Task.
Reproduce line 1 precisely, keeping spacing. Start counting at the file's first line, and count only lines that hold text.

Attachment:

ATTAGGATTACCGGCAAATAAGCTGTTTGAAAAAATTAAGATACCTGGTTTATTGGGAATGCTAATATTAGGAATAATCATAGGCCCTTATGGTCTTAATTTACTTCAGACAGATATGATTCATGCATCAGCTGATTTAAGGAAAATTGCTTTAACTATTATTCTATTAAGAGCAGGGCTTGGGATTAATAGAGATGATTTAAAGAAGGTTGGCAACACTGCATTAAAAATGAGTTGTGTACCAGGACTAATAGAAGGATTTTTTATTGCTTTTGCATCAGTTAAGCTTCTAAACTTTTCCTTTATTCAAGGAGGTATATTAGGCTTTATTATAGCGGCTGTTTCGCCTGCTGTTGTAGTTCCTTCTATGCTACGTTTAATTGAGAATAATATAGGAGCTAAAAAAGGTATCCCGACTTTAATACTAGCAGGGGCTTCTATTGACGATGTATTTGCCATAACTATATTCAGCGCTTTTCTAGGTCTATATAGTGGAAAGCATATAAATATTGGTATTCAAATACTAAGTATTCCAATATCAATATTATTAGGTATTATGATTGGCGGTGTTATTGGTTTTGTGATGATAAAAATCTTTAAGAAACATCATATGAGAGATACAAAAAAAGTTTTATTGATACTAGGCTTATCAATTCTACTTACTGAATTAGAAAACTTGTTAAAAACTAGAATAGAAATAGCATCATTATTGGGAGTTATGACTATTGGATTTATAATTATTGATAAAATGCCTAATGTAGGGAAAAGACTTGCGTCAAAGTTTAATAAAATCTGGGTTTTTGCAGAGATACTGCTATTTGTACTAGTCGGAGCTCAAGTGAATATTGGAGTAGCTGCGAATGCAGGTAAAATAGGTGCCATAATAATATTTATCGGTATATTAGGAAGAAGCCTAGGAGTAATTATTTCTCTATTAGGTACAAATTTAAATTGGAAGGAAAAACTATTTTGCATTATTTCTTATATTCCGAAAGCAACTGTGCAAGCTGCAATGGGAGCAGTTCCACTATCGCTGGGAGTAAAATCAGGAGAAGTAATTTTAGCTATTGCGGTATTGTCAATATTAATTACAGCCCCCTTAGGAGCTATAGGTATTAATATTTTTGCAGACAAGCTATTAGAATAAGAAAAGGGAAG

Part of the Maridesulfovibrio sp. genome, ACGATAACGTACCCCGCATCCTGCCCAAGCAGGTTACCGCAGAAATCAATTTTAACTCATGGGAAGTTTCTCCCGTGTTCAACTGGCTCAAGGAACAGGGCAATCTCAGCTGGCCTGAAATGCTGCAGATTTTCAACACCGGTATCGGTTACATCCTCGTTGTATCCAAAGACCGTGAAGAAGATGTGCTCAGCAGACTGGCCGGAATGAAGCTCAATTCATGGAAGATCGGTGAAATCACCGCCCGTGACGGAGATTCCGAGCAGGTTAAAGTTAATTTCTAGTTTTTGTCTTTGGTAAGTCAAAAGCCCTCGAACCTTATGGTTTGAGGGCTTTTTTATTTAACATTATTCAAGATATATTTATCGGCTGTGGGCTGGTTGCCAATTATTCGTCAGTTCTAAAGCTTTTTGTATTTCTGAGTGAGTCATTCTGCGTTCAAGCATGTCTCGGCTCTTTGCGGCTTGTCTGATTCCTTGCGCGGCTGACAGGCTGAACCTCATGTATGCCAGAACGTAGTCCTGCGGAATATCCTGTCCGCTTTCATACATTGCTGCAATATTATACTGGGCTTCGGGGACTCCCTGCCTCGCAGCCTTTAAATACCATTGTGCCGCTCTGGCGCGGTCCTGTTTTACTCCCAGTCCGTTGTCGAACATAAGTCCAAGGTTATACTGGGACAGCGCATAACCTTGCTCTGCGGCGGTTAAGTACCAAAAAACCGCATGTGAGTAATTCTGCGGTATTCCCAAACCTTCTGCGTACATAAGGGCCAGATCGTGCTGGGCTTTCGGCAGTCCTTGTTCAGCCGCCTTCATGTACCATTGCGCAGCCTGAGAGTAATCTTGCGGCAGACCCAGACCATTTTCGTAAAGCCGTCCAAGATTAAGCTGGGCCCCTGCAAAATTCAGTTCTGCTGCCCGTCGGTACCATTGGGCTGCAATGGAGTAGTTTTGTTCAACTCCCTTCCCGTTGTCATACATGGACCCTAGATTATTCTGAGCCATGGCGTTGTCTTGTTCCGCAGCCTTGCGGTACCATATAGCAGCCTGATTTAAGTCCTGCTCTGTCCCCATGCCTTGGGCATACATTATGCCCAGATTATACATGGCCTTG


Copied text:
ATTAGGATTACCGGCAAATAAGCTGTTTGAAAAAATTAAGATACCTGGTTTATTGGGAATGCTAATATTAGGAATAATCATAGGCCCTTATGGTCTTAATTTACTTCAGACAGATATGATTCATGCATCAGCTGATTTAAGGAAAATTGCTTTAACTATTATTCTATTAAGAGCAGGGCTTGGGATTAATAGAGATGATTTAAAGAAGGTTGGCAACACTGCATTAAAAATGAGTTGTGTACCAGGACTAATAGAAGGATTTTTTATTGCTTTTGCATCAGTTAAGCTTCTAAACTTTTCCTTTATTCAAGGAGGTATATTAGGCTTTATTATAGCGGCTGTTTCGCCTGCTGTTGTAGTTCCTTCTATGCTACGTTTAATTGAGAATAATATAGGAGCTAAAAAAGGTATCCCGACTTTAATACTAGCAGGGGCTTCTATTGACGATGTATTTGCCATAACTATATTCAGCGCTTTTCTAGGTCTATATAGTGGAAAGCATATAAATATTGGTATTCAAATACTAAGTATTCCAATATCAATATTATTAGGTATTATGATTGGCGGTGTTATTGGTTTTGTGATGATAAAAATCTTTAAGAAACATCATATGAGAGATACAAAAAAAGTTTTATTGATACTAGGCTTATCAATTCTACTTACTGAATTAGAAAACTTGTTAAAAACTAGAATAGAAATAGCATCATTATTGGGAGTTATGACTATTGGATTTATAATTATTGATAAAATGCCTAATGTAGGGAAAAGACTTGCGTCAAAGTTTAATAAAATCTGGGTTTTTGCAGAGATACTGCTATTTGTACTAGTCGGAGCTCAAGTGAATATTGGAGTAGCTGCGAATGCAGGTAAAATAGGTGCCATAATAATATTTATCGGTATATTAGGAAGAAGCCTAGGAGTAATTATTTCTCTATTAGGTACAAATTTAAATTGGAAGGAAAAACTATTTTGCATTATTTCTTATATTCCGAAAGCAACTGTGCAAGCTGCAATGGGAGCAGTTCCACTATCGCTGGGAGTAAAATCAGGAGAAGTAATTTTAGCTATTGCGGTATTGTCAATATTAATTACAGCCCCCTTAGGAGCTATAGGTATTAATATTTTTGCAGACAAGCTATTAGAATAAGAAAAGGGAAG